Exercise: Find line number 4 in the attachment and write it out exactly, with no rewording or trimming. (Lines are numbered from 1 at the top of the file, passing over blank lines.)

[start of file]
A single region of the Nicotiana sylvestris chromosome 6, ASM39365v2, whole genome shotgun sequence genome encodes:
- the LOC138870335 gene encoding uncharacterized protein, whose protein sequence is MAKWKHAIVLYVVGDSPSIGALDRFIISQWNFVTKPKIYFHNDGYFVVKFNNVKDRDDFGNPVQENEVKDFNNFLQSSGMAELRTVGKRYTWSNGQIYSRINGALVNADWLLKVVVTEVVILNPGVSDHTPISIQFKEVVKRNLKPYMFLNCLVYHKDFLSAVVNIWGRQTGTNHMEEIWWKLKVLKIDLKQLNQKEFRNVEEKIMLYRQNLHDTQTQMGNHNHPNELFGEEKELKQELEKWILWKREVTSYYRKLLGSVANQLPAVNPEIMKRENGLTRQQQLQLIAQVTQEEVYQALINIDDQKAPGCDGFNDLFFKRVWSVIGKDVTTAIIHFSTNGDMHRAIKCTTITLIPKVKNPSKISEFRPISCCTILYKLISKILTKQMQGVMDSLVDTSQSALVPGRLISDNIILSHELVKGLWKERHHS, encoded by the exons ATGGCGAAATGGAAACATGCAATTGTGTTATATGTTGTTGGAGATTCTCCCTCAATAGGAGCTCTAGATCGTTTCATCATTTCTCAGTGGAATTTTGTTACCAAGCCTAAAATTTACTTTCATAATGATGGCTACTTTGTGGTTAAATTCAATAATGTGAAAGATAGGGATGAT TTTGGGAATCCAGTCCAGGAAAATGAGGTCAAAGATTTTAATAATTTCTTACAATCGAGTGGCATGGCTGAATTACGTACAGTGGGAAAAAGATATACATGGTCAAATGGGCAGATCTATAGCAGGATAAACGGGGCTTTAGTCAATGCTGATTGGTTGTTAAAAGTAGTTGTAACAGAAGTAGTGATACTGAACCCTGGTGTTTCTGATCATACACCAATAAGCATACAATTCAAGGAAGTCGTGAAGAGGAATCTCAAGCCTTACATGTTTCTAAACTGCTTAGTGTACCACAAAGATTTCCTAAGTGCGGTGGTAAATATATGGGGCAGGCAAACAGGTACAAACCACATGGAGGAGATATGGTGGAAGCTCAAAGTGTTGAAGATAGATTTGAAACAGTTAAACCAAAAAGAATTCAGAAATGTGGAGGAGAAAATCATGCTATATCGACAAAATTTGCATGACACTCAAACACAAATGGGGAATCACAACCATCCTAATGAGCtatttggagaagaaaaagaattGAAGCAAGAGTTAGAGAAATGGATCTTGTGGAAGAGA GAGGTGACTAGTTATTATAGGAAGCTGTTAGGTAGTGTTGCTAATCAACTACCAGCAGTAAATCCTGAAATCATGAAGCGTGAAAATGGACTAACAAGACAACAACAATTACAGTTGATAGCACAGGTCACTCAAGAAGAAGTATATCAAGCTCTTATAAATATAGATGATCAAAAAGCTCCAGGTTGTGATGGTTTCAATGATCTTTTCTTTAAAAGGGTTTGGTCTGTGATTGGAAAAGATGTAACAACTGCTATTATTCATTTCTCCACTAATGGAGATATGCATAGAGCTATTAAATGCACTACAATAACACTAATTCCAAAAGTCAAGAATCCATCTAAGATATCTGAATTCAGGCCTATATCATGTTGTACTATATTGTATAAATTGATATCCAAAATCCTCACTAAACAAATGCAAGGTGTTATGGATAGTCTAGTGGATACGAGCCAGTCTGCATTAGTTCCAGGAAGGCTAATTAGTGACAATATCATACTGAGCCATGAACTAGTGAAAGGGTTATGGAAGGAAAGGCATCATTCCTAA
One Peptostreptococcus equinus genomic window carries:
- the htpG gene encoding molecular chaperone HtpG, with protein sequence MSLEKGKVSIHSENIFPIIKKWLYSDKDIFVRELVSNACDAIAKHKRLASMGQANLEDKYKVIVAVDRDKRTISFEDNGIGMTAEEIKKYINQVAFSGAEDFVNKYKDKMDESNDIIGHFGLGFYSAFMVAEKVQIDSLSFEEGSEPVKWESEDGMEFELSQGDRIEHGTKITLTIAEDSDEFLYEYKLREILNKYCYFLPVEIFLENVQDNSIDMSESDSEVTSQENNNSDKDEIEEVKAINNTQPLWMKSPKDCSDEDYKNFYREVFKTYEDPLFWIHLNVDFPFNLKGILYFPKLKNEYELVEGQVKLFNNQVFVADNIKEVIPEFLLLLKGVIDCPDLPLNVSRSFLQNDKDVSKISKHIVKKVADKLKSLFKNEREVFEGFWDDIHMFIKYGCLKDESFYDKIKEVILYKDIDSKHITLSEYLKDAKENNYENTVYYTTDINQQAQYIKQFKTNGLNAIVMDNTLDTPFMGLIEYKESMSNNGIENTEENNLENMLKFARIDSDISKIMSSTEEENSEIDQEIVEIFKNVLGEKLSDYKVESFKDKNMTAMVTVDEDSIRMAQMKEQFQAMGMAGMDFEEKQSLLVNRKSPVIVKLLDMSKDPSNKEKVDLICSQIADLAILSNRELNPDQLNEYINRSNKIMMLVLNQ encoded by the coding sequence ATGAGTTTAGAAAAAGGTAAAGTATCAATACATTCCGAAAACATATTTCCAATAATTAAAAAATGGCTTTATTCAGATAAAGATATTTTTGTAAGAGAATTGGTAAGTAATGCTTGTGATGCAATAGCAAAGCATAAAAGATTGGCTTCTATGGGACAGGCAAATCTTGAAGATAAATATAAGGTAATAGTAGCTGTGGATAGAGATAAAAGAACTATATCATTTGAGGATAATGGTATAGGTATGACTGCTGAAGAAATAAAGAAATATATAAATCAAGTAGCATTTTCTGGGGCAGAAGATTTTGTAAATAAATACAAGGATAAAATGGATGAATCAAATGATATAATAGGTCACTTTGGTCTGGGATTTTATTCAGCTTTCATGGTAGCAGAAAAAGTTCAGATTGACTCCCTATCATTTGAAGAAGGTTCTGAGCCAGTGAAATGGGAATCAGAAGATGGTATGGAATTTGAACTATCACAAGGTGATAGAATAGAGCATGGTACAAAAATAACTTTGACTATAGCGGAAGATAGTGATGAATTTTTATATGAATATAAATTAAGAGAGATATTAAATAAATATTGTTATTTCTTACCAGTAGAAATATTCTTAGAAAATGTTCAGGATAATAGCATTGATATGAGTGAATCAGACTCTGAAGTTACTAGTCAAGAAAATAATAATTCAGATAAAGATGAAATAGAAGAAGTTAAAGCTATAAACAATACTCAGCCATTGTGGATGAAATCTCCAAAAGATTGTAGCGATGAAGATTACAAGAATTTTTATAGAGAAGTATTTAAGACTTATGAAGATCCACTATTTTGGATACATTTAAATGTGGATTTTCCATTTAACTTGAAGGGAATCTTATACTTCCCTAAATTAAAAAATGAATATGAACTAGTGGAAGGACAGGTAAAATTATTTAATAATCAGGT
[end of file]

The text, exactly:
- the htpG gene encoding molecular chaperone HtpG, with protein sequence MSLEKGKVSIHSENIFPIIKKWLYSDKDIFVRELVSNACDAIAKHKRLASMGQANLEDKYKVIVAVDRDKRTISFEDNGIGMTAEEIKKYINQVAFSGAEDFVNKYKDKMDESNDIIGHFGLGFYSAFMVAEKVQIDSLSFEEGSEPVKWESEDGMEFELSQGDRIEHGTKITLTIAEDSDEFLYEYKLREILNKYCYFLPVEIFLENVQDNSIDMSESDSEVTSQENNNSDKDEIEEVKAINNTQPLWMKSPKDCSDEDYKNFYREVFKTYEDPLFWIHLNVDFPFNLKGILYFPKLKNEYELVEGQVKLFNNQVFVADNIKEVIPEFLLLLKGVIDCPDLPLNVSRSFLQNDKDVSKISKHIVKKVADKLKSLFKNEREVFEGFWDDIHMFIKYGCLKDESFYDKIKEVILYKDIDSKHITLSEYLKDAKENNYENTVYYTTDINQQAQYIKQFKTNGLNAIVMDNTLDTPFMGLIEYKESMSNNGIENTEENNLENMLKFARIDSDISKIMSSTEEENSEIDQEIVEIFKNVLGEKLSDYKVESFKDKNMTAMVTVDEDSIRMAQMKEQFQAMGMAGMDFEEKQSLLVNRKSPVIVKLLDMSKDPSNKEKVDLICSQIADLAILSNRELNPDQLNEYINRSNKIMMLVLNQ encoded by the coding sequence ATGAGTTTAGAAAAAGGTAAAGTATCAATACATTCCGAAAACATATTTCCAATAATTAAAAAATGGCTTTATTCAGATAAAGATATTTTTGTAAGAGAATTGGTAAGTAATGCTTGTGATGCAATAGCAAAGCATAAAAGATTGGCTTCTATGGGACAGGCAAATCTTGAAGATAAATATAAGGTAATAGTAGCTGTGGATAGAGATAAAAGAACTATATCATTTGAGGATAATGGTATAGGTATGACTGCTGAAGAAATAAAGAAATATATAAATCAAGTAGCATTTTCTGGGGCAGAAGATTTTGTAAATAAATACAAGGATAAAATGGATGAATCAAATGATATAATAGGTCACTTTGGTCTGGGATTTTATTCAGCTTTCATGGTAGCAGAAAAAGTTCAGATTGACTCCCTATCATTTGAAGAAGGTTCTGAGCCAGTGAAATGGGAATCAGAAGATGGTATGGAATTTGAACTATCACAAGGTGATAGAATAGAGCATGGTACAAAAATAACTTTGACTATAGCGGAAGATAGTGATGAATTTTTATATGAATATAAATTAAGAGAGATATTAAATAAATATTGTTATTTCTTACCAGTAGAAATATTCTTAGAAAATGTTCAGGATAATAGCATTGATATGAGTGAATCAGACTCTGAAGTTACTAGTCAAGAAAATAATAATTCAGATAAAGATGAAATAGAAGAAGTTAAAGCTATAAACAATACTCAGCCATTGTGGATGAAATCTCCAAAAGATTGTAGCGATGAAGATTACAAGAATTTTTATAGAGAAGTATTTAAGACTTATGAAGATCCACTATTTTGGATACATTTAAATGTGGATTTTCCATTTAACTTGAAGGGAATCTTATACTTCCCTAAATTAAAAAATGAATATGAACTAGTGGAAGGACAGGTAAAATTATTTAATAATCAGGT